Most elegantly, if the natural logarithm is used, yielding the neper [ citation needed ] as logarithmic units, scaling by to obtain the centineper yields units that are infinitesimally equal to percentage change hence approximately equal for small values , and for which the linear equations hold for all values. A so-called "zero interest-rate policy" ZIRP is a very low—near-zero—central bank target interest rate. At this zero lower bound the central bank faces difficulties with conventional monetary policy, because it is generally believed that market interest rates cannot realistically be pushed down into negative territory.
Nominal interest rates are normally positive, but not always. In contrast, real interest rates can be negative, when nominal interest rates are below inflation. When this is done via government policy for example, via reserve requirements , this is deemed financial repression , and was practiced by countries such as the United States and United Kingdom following World War II from until the late s or early s during and following the Post—World War II economic expansion.
A so-called "negative interest rate policy" NIRP is a negative below zero central bank target interest rate. Negative interest rates have been proposed in the past, notably in the late 19th century by Silvio Gesell.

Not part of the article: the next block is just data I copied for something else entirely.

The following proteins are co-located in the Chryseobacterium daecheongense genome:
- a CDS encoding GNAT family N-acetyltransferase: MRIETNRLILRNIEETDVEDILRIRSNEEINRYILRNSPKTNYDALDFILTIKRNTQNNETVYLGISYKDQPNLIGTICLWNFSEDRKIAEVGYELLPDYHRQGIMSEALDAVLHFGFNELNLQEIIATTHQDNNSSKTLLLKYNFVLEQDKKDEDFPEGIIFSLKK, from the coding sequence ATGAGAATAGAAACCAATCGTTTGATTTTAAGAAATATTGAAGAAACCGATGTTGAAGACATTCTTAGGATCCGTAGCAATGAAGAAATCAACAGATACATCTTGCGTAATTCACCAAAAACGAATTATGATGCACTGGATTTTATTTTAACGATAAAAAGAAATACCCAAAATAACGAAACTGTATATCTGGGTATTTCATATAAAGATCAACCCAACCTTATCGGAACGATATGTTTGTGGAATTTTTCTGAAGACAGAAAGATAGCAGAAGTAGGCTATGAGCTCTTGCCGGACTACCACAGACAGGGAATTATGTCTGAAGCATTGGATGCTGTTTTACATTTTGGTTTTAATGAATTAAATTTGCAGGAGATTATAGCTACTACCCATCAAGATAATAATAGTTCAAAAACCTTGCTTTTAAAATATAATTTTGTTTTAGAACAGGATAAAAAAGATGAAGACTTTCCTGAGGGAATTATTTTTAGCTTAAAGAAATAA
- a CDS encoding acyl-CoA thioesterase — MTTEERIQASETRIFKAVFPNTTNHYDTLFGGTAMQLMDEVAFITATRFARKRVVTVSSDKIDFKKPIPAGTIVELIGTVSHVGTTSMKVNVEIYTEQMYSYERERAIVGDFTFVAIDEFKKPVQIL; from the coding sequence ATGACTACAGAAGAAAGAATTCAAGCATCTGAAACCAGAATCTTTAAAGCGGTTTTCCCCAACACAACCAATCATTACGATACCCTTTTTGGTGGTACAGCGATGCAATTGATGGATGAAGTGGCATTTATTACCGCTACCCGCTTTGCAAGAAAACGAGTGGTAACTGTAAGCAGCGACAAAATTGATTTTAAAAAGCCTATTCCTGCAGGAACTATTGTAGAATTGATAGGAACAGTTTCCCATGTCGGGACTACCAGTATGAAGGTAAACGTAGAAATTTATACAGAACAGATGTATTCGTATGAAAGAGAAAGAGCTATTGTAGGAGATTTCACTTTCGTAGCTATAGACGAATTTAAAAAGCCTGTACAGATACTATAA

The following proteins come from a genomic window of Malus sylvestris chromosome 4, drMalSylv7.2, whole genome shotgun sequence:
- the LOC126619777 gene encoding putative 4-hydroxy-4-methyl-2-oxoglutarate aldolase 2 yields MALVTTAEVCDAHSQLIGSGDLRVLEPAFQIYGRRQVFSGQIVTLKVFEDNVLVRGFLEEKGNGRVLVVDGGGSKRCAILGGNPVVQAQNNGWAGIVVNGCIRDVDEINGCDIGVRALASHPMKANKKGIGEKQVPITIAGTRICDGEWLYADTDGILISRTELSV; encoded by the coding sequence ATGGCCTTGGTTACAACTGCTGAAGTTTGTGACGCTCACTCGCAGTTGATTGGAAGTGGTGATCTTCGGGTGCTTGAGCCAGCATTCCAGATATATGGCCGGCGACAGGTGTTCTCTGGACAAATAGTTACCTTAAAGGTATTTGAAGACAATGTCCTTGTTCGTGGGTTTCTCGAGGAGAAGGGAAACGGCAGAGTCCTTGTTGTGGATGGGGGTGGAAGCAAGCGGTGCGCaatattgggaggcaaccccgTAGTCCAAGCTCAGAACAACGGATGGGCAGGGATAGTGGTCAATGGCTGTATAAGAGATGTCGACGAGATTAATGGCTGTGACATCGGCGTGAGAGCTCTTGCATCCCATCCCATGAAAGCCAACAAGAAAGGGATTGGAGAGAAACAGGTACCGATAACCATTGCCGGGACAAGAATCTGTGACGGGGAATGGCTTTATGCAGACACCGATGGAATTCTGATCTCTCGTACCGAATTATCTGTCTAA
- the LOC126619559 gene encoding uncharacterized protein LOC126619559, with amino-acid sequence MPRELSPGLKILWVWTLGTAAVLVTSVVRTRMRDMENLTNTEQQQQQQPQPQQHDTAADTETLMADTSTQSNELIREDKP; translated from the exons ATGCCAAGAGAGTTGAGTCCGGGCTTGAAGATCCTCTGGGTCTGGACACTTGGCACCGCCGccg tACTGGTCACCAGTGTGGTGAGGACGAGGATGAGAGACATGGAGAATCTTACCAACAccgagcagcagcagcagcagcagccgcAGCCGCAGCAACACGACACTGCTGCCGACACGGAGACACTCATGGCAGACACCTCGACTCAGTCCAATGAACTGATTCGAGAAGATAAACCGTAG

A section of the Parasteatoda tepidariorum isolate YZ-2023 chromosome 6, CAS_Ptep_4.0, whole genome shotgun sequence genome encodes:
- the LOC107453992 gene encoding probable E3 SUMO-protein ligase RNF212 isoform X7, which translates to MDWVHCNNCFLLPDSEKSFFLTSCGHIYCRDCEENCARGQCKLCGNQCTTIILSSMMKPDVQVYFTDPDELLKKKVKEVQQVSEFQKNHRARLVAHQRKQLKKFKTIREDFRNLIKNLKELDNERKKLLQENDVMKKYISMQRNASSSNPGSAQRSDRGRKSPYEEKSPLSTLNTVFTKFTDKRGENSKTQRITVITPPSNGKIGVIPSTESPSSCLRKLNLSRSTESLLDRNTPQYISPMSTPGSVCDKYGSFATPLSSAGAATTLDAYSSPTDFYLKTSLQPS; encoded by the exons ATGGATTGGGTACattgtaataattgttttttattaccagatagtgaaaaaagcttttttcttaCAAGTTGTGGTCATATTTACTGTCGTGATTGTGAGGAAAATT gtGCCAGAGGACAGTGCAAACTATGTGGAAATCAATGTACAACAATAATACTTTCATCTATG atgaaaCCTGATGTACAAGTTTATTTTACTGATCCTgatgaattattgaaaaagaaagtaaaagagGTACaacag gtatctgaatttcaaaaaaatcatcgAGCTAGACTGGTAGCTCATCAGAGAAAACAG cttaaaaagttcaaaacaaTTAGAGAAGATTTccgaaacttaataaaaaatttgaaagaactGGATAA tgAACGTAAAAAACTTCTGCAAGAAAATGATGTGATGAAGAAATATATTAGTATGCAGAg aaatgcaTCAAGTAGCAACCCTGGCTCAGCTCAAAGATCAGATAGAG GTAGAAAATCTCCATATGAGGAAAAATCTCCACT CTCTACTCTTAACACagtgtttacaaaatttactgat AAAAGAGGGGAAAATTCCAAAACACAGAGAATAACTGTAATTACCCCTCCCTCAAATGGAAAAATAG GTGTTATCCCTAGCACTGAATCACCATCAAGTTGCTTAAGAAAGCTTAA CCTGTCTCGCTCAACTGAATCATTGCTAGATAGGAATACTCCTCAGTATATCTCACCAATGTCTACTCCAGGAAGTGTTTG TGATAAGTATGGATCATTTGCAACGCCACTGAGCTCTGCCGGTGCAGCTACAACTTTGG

Along similar lines, John Maynard Keynes approvingly cited the idea of a carrying tax on money,  , The General Theory of Employment, Interest and Money but dismissed it due to administrative difficulties. This was proposed by an anonymous student of Greg Mankiw ,  though more as a thought experiment than a genuine proposal. A much simpler method to achieve negative real interest rates and provide a disincentive to holding cash, is for governments to encourage mildly inflationary monetary policy ; indeed, this is what Keynes recommended back in Both the European Central Bank starting in and the Bank of Japan starting in early pursued the policy on top of their earlier and continuing quantitative easing policies.
Countries such as Sweden and Denmark have set negative interest on reserves—that is to say, they have charged interest on reserves. In July , Sweden's central bank, the Riksbank , set its policy repo rate, the interest rate on its one-week deposit facility, at 0. The Riksbank studied the impact of these changes and stated in a commentary report  that they led to no disruptions in Swedish financial markets. US Federal Reserve called a historic end to quantitative easing in September and recently raised its benchmark short-term interest rate by a quarter percentage point and signaled that two more hikes are likely this year.
During the European debt crisis , government bonds of some countries Switzerland, Denmark, Germany, Finland, the Netherlands and Austria have been sold at negative yields.
Suggested explanations include desire for safety and protection against the eurozone breaking up in which case some eurozone countries might redenominate their debt into a stronger currency. From Wikipedia, the free encyclopedia. Government spending Final consumption expenditure Operations Redistribution. Central bank Deposit account Fractional-reserve banking Loan Money supply.
Japan's Great Stagnation: Financial and Monetary Policy Lessons for Advanced - Google Книги